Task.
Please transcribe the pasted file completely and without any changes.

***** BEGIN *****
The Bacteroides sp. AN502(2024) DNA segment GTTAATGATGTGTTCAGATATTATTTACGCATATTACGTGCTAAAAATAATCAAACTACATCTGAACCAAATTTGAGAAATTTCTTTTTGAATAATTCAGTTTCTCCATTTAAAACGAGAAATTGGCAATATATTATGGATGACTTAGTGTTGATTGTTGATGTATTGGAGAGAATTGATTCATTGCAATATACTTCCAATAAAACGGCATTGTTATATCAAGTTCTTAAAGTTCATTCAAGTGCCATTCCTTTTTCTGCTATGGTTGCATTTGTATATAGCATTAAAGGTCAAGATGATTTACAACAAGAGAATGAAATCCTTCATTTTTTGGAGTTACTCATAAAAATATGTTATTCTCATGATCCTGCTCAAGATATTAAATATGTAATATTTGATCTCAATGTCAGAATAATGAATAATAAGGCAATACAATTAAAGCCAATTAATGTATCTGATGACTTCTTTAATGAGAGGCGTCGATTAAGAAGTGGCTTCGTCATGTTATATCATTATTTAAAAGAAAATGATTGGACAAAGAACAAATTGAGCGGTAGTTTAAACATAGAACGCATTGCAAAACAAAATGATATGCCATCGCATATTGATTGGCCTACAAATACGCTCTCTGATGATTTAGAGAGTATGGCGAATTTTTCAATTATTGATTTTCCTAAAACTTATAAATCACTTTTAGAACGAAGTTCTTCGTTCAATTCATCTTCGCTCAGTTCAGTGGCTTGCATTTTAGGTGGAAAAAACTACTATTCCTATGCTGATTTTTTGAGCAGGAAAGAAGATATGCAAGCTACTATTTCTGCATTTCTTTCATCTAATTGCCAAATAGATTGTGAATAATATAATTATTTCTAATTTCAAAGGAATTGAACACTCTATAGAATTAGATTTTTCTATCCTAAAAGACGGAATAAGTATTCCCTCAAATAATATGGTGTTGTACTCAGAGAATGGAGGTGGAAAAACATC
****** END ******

The Bacteroides sp. AN502(2024) DNA segment GTTAATGATGTGTTCAGATATTATTTACGCATATTACGTGCTAAAAATAATCAAACTACATCTGAACCAAATTTGAGAAATTTCTTTTTGAATAATTCAGTTTCTCCATTTAAAACGAGAAATTGGCAATATATTATGGATGACTTAGTGTTGATTGTTGATGTATTGGAGAGAATTGATTCATTGCAATATACTTCCAATAAAACGGCATTGTTATATCAAGTTCTTAAAGTTCATTCAAGTGCCATTCCTTTTTCTGCTATGGTTGCATTTGTATATAGCATTAAAGGTCAAGATGATTTACAACAAGAGAATGAAATCCTTCATTTTTTGGAGTTACTCATAAAAATATGTTATTCTCATGATCCTGCTCAAGATATTAAATATGTAATATTTGATCTCAATGTCAGAATAATGAATAATAAGGCAATACAATTAAAGCCAATTAATGTATCTGATGACTTCTTTAATGAGAGGCGTCGATTAAGAAGTGGCTTCGTCATGTTATATCATTATTTAAAAGAAAATGATTGGACAAAGAACAAATTGAGCGGTAGTTTAAACATAGAACGCATTGCAAAACAAAATGATATGCCATCGCATATTGATTGGCCTACAAATACGCTCTCTGATGATTTAGAGAGTATGGCGAATTTTTCAATTATTGATTTTCCTAAAACTTATAAATCACTTTTAGAACGAAGTTCTTCGTTCAATTCATCTTCGCTCAGTTCAGTGGCTTGCATTTTAGGTGGAAAAAACTACTATTCCTATGCTGATTTTTTGAGCAGGAAAGAAGATATGCAAGCTACTATTTCTGCATTTCTTTCATCTAATTGCCAAATAGATTGTGAATAATATAATTATTTCTAATTTCAAAGGAATTGAACACTCTATAGAATTAGATTTTTCTATCCTAAAAGACGGAATAAGTATTCCCTCAAATAATATGGTGTTGTACTCAGAGAATGGAGGTGGAAAAACATC